When I started this blog about a month ago, one of my original purposes was to help promote the websites and people who I felt had a significant impact on my bonsai education and should play a big part in the education of others who are just starting out in bonsai. When I wrote The International Bonsai Library I tried to post about the most influential people, or at the very least the most accessible people in the bonsai world. I wanted to expose the complete bonsai novice to the people who could provide the most thorough knowledge of bonsai to someone hungry for it. Having said that, there are several facets of the bonsai community I didn’t include in the original list, so I will do my best to periodically add more.
Capital bonsai (as this post is entitled) is the blog of Aarin Packard the assistant curator of the National Bonsai and Penjing museum in Washington D.C. The Museum is part of the National Arboretum and today holds over 150 trees that highlight the styles or Japan, China, and North America. In the beginning, the museum was built to house 53 trees donated to the U.S. by the Nippon Bonsai Association in honor of the 1976 Bicentennial. Today it has grown to include other various trees donated by foreign dignitaries like the Ezo Spruce, as well as trees from professionals in the U.S. like John Naka. The Museum also holds a collection of suiseki and other rotating exhibits of similar genera.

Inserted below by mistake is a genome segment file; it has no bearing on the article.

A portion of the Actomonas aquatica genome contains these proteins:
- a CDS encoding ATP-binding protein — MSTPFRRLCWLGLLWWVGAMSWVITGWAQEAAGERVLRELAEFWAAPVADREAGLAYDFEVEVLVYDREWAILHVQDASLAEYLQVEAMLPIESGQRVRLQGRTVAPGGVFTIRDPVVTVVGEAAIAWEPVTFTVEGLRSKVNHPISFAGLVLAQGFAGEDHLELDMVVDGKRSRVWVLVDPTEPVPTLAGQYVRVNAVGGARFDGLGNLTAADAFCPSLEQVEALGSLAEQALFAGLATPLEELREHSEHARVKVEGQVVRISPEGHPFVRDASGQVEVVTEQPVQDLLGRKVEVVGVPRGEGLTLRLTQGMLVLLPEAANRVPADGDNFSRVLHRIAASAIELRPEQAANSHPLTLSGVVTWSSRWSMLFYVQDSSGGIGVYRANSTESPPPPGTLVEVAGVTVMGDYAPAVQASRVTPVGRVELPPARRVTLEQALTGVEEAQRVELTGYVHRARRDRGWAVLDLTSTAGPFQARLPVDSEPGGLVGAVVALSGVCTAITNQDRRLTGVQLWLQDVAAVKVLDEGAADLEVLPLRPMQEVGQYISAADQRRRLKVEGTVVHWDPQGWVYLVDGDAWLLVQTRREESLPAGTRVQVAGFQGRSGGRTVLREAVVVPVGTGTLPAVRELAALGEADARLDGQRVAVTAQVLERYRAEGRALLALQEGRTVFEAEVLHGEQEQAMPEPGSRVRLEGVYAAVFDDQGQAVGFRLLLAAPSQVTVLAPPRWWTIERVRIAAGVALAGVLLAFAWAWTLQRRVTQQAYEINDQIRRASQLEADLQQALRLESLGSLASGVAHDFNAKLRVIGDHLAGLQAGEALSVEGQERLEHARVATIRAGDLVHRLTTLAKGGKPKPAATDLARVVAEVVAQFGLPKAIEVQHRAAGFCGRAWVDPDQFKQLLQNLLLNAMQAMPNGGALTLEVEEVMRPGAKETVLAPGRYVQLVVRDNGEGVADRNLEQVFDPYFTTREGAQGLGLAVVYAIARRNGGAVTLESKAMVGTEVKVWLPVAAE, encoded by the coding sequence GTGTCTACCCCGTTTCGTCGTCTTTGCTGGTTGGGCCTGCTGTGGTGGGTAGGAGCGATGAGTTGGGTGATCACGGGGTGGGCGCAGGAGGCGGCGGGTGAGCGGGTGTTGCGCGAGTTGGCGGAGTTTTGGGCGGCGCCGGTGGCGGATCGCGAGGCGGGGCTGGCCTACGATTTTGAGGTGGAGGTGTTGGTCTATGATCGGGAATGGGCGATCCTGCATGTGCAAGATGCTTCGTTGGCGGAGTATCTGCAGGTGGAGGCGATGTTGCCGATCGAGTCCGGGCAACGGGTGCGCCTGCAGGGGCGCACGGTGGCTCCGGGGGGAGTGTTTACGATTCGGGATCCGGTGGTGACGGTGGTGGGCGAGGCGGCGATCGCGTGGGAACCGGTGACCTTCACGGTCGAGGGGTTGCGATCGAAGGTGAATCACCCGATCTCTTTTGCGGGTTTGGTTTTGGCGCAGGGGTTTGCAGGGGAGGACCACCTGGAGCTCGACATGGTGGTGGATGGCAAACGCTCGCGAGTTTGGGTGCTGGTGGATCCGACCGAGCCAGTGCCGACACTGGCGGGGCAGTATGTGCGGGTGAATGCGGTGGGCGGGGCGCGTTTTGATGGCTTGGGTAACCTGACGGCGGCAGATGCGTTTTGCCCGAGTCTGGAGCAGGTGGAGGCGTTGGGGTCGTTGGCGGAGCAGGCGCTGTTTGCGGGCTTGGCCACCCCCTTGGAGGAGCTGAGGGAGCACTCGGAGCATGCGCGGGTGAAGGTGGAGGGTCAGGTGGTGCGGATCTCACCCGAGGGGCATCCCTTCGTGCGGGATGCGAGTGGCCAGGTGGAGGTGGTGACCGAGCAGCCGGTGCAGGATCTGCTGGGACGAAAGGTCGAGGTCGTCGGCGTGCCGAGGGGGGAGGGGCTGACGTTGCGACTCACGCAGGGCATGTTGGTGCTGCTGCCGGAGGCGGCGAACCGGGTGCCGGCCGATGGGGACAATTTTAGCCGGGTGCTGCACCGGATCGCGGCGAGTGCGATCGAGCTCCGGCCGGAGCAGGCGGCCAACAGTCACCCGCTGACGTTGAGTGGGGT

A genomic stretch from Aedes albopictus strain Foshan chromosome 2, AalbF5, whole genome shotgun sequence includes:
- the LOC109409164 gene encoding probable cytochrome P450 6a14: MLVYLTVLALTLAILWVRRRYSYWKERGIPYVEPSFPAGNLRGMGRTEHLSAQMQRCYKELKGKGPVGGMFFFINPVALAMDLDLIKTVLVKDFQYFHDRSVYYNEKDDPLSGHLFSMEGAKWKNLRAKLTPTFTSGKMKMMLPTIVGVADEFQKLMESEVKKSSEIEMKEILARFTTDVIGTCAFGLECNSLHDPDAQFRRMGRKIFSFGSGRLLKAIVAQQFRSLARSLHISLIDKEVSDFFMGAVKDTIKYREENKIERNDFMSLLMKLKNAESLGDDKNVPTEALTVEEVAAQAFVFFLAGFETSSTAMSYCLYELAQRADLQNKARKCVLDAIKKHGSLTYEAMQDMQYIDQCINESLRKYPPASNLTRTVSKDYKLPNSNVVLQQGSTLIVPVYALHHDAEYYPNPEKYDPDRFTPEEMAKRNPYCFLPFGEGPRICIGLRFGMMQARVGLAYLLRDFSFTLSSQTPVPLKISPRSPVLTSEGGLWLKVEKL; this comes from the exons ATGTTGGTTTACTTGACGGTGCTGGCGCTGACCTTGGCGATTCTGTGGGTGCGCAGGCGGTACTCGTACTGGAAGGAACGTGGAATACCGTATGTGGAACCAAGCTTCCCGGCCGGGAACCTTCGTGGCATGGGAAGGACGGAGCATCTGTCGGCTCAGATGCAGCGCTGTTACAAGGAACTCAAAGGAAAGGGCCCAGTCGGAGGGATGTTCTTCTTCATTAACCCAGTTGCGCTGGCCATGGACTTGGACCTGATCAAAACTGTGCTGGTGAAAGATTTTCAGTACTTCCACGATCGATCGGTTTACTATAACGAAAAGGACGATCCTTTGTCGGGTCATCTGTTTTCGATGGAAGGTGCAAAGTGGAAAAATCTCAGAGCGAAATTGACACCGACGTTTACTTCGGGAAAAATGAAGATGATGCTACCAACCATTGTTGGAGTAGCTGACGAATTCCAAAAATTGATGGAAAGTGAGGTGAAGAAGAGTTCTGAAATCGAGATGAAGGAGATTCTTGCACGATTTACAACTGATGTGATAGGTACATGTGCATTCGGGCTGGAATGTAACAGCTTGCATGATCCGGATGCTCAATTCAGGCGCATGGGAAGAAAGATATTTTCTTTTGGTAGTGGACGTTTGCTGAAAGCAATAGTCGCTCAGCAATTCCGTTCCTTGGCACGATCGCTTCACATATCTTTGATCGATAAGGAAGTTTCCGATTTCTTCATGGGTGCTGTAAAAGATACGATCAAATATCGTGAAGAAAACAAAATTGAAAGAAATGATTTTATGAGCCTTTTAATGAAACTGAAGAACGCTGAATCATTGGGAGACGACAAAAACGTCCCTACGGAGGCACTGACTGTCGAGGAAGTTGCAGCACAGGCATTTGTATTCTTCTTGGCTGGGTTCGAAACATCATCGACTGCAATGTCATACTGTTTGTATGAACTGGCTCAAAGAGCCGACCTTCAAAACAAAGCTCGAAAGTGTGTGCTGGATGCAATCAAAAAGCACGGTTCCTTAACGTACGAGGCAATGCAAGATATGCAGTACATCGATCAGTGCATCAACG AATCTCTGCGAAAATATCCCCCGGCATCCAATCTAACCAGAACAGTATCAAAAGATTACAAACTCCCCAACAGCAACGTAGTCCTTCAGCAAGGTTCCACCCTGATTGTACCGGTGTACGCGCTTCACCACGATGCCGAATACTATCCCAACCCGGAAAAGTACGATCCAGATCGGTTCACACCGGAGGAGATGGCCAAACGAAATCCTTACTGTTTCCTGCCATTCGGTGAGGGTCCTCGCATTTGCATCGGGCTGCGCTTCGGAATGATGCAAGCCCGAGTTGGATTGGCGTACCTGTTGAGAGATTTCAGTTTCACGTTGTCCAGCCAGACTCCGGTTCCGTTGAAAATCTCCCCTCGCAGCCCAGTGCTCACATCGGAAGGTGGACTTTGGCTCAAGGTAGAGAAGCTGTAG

If you’ve been following my blog, you’ve probably noticed that almost all my photos come from the Bonsai Museum. I’m fortunate enough to live about 20 minutes from it, making it the only source of quality bonsai in my immediate area. I hope that my posts have made it clear by now, but if not, let me just state for the record that exposing yourself to quality trees is as important as any lesson you may learn in bonsai. You may not have world class trees in driving distance, but the more photos, videos, etc. you can expose yourself to the better. After all, bonsai is art. And while you can teach someone the techniques of creating art, you cannot teach them to make something beautiful. I have the Museum to thank for my introduction to real bonsai, as well as a constant inspiration for my own trees.
Throughout the year the museum holds a number of classes and workshops for expanding your knowledge of bonsai, as well as a festival every year near the end of May. The festival typically showcases an artist or doing demonstrations and teaching workshops, as well as a fairly large collection of bonsai product dealers. It’s a great way to learn, especially considering it’s free. I’ve also found the vendor area great for products that may be hard to find.
I was fortunate to recently attend a “overwintering your bonsai” lecture lead by Aarin, as well as a cool behind-the-scenes tour of the museum. He’s a great guy, and very willing to answer any questions you may have about the museum, its history, or bonsai in general. The National Bonsai and Penjing museum is an important historical and cultural marker of Bonsai in America and If you’re not following Aarin’s blog already, I’d definitely recommend it.